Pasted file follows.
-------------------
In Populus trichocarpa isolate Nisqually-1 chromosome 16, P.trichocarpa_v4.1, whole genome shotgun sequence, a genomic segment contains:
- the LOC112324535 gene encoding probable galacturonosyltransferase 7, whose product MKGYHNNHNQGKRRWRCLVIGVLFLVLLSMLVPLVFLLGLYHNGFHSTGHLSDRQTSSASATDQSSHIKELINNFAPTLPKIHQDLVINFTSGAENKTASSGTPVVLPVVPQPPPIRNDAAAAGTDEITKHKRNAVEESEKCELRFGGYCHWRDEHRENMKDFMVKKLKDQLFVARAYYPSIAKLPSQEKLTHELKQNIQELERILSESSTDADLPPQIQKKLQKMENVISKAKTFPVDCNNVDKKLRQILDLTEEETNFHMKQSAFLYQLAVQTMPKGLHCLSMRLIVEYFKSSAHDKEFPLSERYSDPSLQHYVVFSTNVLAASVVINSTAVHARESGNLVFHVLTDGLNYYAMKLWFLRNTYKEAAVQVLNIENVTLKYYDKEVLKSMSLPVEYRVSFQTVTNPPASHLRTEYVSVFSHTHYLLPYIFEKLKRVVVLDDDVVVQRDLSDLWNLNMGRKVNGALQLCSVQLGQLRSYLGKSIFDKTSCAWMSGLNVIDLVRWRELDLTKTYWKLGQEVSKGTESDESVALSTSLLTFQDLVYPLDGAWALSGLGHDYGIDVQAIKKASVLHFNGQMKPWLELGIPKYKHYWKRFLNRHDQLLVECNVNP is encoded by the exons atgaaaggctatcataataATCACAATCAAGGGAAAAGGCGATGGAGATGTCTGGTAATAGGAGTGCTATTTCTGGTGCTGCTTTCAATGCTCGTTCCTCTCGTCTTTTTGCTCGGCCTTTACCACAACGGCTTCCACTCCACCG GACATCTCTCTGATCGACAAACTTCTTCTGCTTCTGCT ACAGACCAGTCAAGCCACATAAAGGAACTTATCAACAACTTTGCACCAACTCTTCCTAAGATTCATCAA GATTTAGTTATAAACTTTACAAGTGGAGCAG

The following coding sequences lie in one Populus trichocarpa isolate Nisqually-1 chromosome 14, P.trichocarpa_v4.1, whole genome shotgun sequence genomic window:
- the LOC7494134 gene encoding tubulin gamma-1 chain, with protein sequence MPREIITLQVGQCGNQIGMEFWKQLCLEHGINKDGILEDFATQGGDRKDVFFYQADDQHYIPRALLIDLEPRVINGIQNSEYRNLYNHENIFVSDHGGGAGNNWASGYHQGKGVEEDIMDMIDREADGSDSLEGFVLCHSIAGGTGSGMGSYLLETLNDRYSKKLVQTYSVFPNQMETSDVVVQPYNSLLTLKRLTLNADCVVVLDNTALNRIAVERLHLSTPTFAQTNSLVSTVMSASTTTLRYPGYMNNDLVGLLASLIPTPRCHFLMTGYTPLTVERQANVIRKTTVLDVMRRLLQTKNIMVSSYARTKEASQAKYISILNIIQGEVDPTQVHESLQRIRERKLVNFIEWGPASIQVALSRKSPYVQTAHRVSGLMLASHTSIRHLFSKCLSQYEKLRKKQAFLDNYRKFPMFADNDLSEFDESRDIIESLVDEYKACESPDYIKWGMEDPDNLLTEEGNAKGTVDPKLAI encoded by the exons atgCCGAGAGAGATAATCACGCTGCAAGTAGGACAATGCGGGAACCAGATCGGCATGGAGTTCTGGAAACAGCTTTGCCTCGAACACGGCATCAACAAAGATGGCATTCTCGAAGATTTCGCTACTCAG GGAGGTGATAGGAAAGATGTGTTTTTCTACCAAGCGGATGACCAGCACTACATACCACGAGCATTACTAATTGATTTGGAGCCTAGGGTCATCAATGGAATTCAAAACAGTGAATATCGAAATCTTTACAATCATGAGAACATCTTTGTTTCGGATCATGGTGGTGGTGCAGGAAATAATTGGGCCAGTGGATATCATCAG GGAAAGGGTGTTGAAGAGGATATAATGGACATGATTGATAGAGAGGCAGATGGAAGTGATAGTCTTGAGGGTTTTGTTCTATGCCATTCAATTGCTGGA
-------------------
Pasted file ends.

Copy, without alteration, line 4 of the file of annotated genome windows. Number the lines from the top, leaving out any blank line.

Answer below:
- the LOC7494134 gene encoding tubulin gamma-1 chain, with protein sequence MPREIITLQVGQCGNQIGMEFWKQLCLEHGINKDGILEDFATQGGDRKDVFFYQADDQHYIPRALLIDLEPRVINGIQNSEYRNLYNHENIFVSDHGGGAGNNWASGYHQGKGVEEDIMDMIDREADGSDSLEGFVLCHSIAGGTGSGMGSYLLETLNDRYSKKLVQTYSVFPNQMETSDVVVQPYNSLLTLKRLTLNADCVVVLDNTALNRIAVERLHLSTPTFAQTNSLVSTVMSASTTTLRYPGYMNNDLVGLLASLIPTPRCHFLMTGYTPLTVERQANVIRKTTVLDVMRRLLQTKNIMVSSYARTKEASQAKYISILNIIQGEVDPTQVHESLQRIRERKLVNFIEWGPASIQVALSRKSPYVQTAHRVSGLMLASHTSIRHLFSKCLSQYEKLRKKQAFLDNYRKFPMFADNDLSEFDESRDIIESLVDEYKACESPDYIKWGMEDPDNLLTEEGNAKGTVDPKLAI encoded by the exons atgCCGAGAGAGATAATCACGCTGCAAGTAGGACAATGCGGGAACCAGATCGGCATGGAGTTCTGGAAACAGCTTTGCCTCGAACACGGCATCAACAAAGATGGCATTCTCGAAGATTTCGCTACTCAG GGAGGTGATAGGAAAGATGTGTTTTTCTACCAAGCGGATGACCAGCACTACATACCACGAGCATTACTAATTGATTTGGAGCCTAGGGTCATCAATGGAATTCAAAACAGTGAATATCGAAATCTTTACAATCATGAGAACATCTTTGTTTCGGATCATGGTGGTGGTGCAGGAAATAATTGGGCCAGTGGATATCATCAG GGAAAGGGTGTTGAAGAGGATATAATGGACATGATTGATAGAGAGGCAGATGGAAGTGATAGTCTTGAGGGTTTTGTTCTATGCCATTCAATTGCTGGA